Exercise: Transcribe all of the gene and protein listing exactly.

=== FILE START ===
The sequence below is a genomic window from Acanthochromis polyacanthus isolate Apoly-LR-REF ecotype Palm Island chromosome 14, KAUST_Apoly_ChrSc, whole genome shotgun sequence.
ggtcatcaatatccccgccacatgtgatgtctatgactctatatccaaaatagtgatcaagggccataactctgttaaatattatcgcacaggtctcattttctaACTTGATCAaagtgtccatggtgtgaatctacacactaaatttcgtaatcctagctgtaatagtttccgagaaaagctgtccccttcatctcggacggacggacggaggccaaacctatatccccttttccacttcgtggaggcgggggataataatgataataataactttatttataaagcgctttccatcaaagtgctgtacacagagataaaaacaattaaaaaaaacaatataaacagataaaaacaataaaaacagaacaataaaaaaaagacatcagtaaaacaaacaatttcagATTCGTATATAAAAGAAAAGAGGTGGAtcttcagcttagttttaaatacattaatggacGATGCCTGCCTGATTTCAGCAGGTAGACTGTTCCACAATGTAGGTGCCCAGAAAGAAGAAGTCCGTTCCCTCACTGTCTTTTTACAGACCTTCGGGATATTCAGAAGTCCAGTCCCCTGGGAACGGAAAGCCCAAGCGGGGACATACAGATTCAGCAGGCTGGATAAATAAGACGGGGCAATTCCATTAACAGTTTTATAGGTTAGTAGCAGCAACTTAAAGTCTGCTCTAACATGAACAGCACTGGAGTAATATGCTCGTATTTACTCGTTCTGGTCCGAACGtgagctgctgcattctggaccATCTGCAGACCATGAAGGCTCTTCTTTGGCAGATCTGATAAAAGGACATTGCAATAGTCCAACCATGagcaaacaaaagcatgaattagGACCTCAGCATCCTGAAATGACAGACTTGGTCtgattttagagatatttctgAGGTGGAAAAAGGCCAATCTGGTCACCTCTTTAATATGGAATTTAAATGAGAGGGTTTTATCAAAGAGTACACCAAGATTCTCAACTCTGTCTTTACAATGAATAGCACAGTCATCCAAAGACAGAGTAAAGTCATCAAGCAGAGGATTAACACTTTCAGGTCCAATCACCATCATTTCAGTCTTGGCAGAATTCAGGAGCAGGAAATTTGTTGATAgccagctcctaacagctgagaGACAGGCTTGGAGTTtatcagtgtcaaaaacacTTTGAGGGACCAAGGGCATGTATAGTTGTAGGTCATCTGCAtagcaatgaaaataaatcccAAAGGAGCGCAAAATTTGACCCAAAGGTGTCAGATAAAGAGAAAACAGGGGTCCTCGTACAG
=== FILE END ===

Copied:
The sequence below is a genomic window from Acanthochromis polyacanthus isolate Apoly-LR-REF ecotype Palm Island chromosome 14, KAUST_Apoly_ChrSc, whole genome shotgun sequence.
ggtcatcaatatccccgccacatgtgatgtctatgactctatatccaaaatagtgatcaagggccataactctgttaaatattatcgcacaggtctcattttctaACTTGATCAaagtgtccatggtgtgaatctacacactaaatttcgtaatcctagctgtaatagtttccgagaaaagctgtccccttcatctcggacggacggacggaggccaaacctatatccccttttccacttcgtggaggcgggggataataatgataataataactttatttataaagcgctttccatcaaagtgctgtacacagagataaaaacaattaaaaaaaacaatataaacagataaaaacaataaaaacagaacaataaaaaaaagacatcagtaaaacaaacaatttcagATTCGTATATAAAAGAAAAGAGGTGGAtcttcagcttagttttaaatacattaatggacGATGCCTGCCTGATTTCAGCAGGTAGACTGTTCCACAATGTAGGTGCCCAGAAAGAAGAAGTCCGTTCCCTCACTGTCTTTTTACAGACCTTCGGGATATTCAGAAGTCCAGTCCCCTGGGAACGGAAAGCCCAAGCGGGGACATACAGATTCAGCAGGCTGGATAAATAAGACGGGGCAATTCCATTAACAGTTTTATAGGTTAGTAGCAGCAACTTAAAGTCTGCTCTAACATGAACAGCACTGGAGTAATATGCTCGTATTTACTCGTTCTGGTCCGAACGtgagctgctgcattctggaccATCTGCAGACCATGAAGGCTCTTCTTTGGCAGATCTGATAAAAGGACATTGCAATAGTCCAACCATGagcaaacaaaagcatgaattagGACCTCAGCATCCTGAAATGACAGACTTGGTCtgattttagagatatttctgAGGTGGAAAAAGGCCAATCTGGTCACCTCTTTAATATGGAATTTAAATGAGAGGGTTTTATCAAAGAGTACACCAAGATTCTCAACTCTGTCTTTACAATGAATAGCACAGTCATCCAAAGACAGAGTAAAGTCATCAAGCAGAGGATTAACACTTTCAGGTCCAATCACCATCATTTCAGTCTTGGCAGAATTCAGGAGCAGGAAATTTGTTGATAgccagctcctaacagctgagaGACAGGCTTGGAGTTtatcagtgtcaaaaacacTTTGAGGGACCAAGGGCATGTATAGTTGTAGGTCATCTGCAtagcaatgaaaataaatcccAAAGGAGCGCAAAATTTGACCCAAAGGTGTCAGATAAAGAGAAAACAGGGGTCCTCGTACAG